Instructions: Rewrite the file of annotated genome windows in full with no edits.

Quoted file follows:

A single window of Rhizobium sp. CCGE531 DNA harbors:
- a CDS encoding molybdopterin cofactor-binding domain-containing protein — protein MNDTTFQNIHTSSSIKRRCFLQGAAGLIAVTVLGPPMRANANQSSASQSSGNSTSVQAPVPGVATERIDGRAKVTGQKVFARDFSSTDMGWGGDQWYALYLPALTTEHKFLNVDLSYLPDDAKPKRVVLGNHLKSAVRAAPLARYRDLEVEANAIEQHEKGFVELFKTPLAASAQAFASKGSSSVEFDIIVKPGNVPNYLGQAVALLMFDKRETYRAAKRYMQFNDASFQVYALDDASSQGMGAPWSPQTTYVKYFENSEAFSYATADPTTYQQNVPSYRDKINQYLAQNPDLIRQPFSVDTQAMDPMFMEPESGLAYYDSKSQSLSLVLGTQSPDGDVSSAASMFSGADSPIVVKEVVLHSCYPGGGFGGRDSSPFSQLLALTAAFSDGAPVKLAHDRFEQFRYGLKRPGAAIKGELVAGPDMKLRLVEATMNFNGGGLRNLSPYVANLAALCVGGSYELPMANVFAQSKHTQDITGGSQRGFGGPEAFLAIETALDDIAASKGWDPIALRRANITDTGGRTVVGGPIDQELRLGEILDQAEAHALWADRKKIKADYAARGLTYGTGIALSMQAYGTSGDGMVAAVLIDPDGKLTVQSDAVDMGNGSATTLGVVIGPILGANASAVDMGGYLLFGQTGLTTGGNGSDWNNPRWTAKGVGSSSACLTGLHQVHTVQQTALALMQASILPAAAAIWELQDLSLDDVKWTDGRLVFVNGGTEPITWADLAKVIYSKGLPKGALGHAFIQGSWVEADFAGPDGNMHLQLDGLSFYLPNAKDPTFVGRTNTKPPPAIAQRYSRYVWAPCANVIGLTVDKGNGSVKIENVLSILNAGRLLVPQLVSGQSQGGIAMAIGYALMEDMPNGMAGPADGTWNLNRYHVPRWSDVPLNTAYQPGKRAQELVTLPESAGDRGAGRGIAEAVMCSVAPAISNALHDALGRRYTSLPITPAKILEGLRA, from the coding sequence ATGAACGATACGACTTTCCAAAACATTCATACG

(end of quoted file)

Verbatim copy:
A single window of Rhizobium sp. CCGE531 DNA harbors:
- a CDS encoding molybdopterin cofactor-binding domain-containing protein — protein MNDTTFQNIHTSSSIKRRCFLQGAAGLIAVTVLGPPMRANANQSSASQSSGNSTSVQAPVPGVATERIDGRAKVTGQKVFARDFSSTDMGWGGDQWYALYLPALTTEHKFLNVDLSYLPDDAKPKRVVLGNHLKSAVRAAPLARYRDLEVEANAIEQHEKGFVELFKTPLAASAQAFASKGSSSVEFDIIVKPGNVPNYLGQAVALLMFDKRETYRAAKRYMQFNDASFQVYALDDASSQGMGAPWSPQTTYVKYFENSEAFSYATADPTTYQQNVPSYRDKINQYLAQNPDLIRQPFSVDTQAMDPMFMEPESGLAYYDSKSQSLSLVLGTQSPDGDVSSAASMFSGADSPIVVKEVVLHSCYPGGGFGGRDSSPFSQLLALTAAFSDGAPVKLAHDRFEQFRYGLKRPGAAIKGELVAGPDMKLRLVEATMNFNGGGLRNLSPYVANLAALCVGGSYELPMANVFAQSKHTQDITGGSQRGFGGPEAFLAIETALDDIAASKGWDPIALRRANITDTGGRTVVGGPIDQELRLGEILDQAEAHALWADRKKIKADYAARGLTYGTGIALSMQAYGTSGDGMVAAVLIDPDGKLTVQSDAVDMGNGSATTLGVVIGPILGANASAVDMGGYLLFGQTGLTTGGNGSDWNNPRWTAKGVGSSSACLTGLHQVHTVQQTALALMQASILPAAAAIWELQDLSLDDVKWTDGRLVFVNGGTEPITWADLAKVIYSKGLPKGALGHAFIQGSWVEADFAGPDGNMHLQLDGLSFYLPNAKDPTFVGRTNTKPPPAIAQRYSRYVWAPCANVIGLTVDKGNGSVKIENVLSILNAGRLLVPQLVSGQSQGGIAMAIGYALMEDMPNGMAGPADGTWNLNRYHVPRWSDVPLNTAYQPGKRAQELVTLPESAGDRGAGRGIAEAVMCSVAPAISNALHDALGRRYTSLPITPAKILEGLRA, from the coding sequence ATGAACGATACGACTTTCCAAAACATTCATACG